Archaeologists from the Maria Curie-Skłodowska University (UMCS) have excavated another medieval treasure hoard in Zawichost-Trójcy, Poland.
After the discovery of a hoard deposit at Zawichost-Trójcy earlier this year, researchers led by Monika Bajka, and Dr Marek Florek from UMCS, returned to the site to survey areas where single coins from the 11th century had been found.
The previous study discovered a hoard consisting of 1880 Piast coins, 5 cross deniers, 1 denarius of Bolesław the Szczodre, 2 denars of Bolesław the Wrymouth, 629 denarii of Władysław the Exile (mainly type IV, with an eagle and a hare) and 615 Bolesław Kędzierzawy denarii (types I-IV).
From the new survey, two coins were found that match the first hoard, including a well-preserved denar of Władysław the Exile, in addition to a bone comb, and pieces of ceramic vessels.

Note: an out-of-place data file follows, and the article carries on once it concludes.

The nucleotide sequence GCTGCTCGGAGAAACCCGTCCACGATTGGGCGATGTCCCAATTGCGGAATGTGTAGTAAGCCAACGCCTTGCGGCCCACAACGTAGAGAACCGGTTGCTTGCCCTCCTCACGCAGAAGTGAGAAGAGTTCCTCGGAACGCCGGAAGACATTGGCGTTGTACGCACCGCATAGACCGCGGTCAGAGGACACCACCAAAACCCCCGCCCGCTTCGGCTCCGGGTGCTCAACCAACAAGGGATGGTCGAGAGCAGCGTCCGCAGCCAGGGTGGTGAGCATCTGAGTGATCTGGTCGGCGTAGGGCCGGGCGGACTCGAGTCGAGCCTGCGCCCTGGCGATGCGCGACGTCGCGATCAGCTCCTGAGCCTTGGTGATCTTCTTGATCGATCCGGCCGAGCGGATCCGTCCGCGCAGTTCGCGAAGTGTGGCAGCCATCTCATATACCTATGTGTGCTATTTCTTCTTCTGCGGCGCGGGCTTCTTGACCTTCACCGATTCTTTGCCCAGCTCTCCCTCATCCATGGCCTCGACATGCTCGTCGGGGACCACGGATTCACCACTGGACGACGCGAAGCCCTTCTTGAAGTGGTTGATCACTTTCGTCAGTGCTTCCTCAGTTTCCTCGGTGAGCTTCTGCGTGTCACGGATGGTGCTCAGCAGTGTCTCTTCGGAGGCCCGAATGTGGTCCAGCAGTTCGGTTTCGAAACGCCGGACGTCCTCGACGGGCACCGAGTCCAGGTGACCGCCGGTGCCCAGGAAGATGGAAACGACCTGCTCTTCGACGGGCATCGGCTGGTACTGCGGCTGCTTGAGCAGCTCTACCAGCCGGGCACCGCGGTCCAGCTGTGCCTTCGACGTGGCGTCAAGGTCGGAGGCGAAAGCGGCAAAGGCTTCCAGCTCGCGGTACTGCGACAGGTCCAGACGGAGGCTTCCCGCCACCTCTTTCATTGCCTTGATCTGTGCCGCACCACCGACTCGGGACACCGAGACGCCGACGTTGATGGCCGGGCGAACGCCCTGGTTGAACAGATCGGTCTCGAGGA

Archaeologists identified the presence of a cultural layer with material dating from the Bronze Age to the modern era. The layer contained a hoard of a dozen coins that Dr Marek Florek believes was originally deposited in a container, and small fragments of silver ornaments that date from between the 10th to 11th century AD.
The coins are currently being conserved, but already the researchers have been able to identify depictions of Emperors Otto I and Otto III, Empress Adelaide of Italy, and Anglo-Saxon coins from England.
Across the entire survey, the researchers found a total of 140 coins dating from the 10th, 11th and 12th centuries AD.
Header Image Credit : Dr Marek Florek